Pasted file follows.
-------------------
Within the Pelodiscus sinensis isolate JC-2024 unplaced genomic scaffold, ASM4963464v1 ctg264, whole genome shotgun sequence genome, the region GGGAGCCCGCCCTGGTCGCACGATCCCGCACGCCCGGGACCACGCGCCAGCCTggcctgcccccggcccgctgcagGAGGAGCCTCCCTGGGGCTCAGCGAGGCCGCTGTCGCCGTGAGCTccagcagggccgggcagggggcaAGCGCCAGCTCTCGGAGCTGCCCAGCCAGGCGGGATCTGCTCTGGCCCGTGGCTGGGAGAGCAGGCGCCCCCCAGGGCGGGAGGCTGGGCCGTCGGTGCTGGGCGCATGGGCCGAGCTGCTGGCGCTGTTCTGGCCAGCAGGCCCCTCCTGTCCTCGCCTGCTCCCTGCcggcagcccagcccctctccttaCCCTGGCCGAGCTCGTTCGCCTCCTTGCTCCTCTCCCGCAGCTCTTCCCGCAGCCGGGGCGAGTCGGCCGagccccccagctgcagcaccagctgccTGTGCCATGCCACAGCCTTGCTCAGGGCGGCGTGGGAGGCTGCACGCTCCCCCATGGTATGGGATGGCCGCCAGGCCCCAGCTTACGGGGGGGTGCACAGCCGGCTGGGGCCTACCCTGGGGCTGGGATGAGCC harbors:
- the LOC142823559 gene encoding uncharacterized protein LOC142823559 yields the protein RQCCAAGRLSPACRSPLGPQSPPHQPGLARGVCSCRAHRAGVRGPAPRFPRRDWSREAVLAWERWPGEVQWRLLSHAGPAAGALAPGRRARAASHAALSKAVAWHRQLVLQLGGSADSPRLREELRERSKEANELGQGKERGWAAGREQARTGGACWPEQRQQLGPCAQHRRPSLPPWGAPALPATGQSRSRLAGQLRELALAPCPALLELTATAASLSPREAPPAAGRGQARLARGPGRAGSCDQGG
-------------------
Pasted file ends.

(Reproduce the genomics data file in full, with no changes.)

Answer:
Within the Pelodiscus sinensis isolate JC-2024 unplaced genomic scaffold, ASM4963464v1 ctg264, whole genome shotgun sequence genome, the region GGGAGCCCGCCCTGGTCGCACGATCCCGCACGCCCGGGACCACGCGCCAGCCTggcctgcccccggcccgctgcagGAGGAGCCTCCCTGGGGCTCAGCGAGGCCGCTGTCGCCGTGAGCTccagcagggccgggcagggggcaAGCGCCAGCTCTCGGAGCTGCCCAGCCAGGCGGGATCTGCTCTGGCCCGTGGCTGGGAGAGCAGGCGCCCCCCAGGGCGGGAGGCTGGGCCGTCGGTGCTGGGCGCATGGGCCGAGCTGCTGGCGCTGTTCTGGCCAGCAGGCCCCTCCTGTCCTCGCCTGCTCCCTGCcggcagcccagcccctctccttaCCCTGGCCGAGCTCGTTCGCCTCCTTGCTCCTCTCCCGCAGCTCTTCCCGCAGCCGGGGCGAGTCGGCCGagccccccagctgcagcaccagctgccTGTGCCATGCCACAGCCTTGCTCAGGGCGGCGTGGGAGGCTGCACGCTCCCCCATGGTATGGGATGGCCGCCAGGCCCCAGCTTACGGGGGGGTGCACAGCCGGCTGGGGCCTACCCTGGGGCTGGGATGAGCC harbors:
- the LOC142823559 gene encoding uncharacterized protein LOC142823559 yields the protein RQCCAAGRLSPACRSPLGPQSPPHQPGLARGVCSCRAHRAGVRGPAPRFPRRDWSREAVLAWERWPGEVQWRLLSHAGPAAGALAPGRRARAASHAALSKAVAWHRQLVLQLGGSADSPRLREELRERSKEANELGQGKERGWAAGREQARTGGACWPEQRQQLGPCAQHRRPSLPPWGAPALPATGQSRSRLAGQLRELALAPCPALLELTATAASLSPREAPPAAGRGQARLARGPGRAGSCDQGG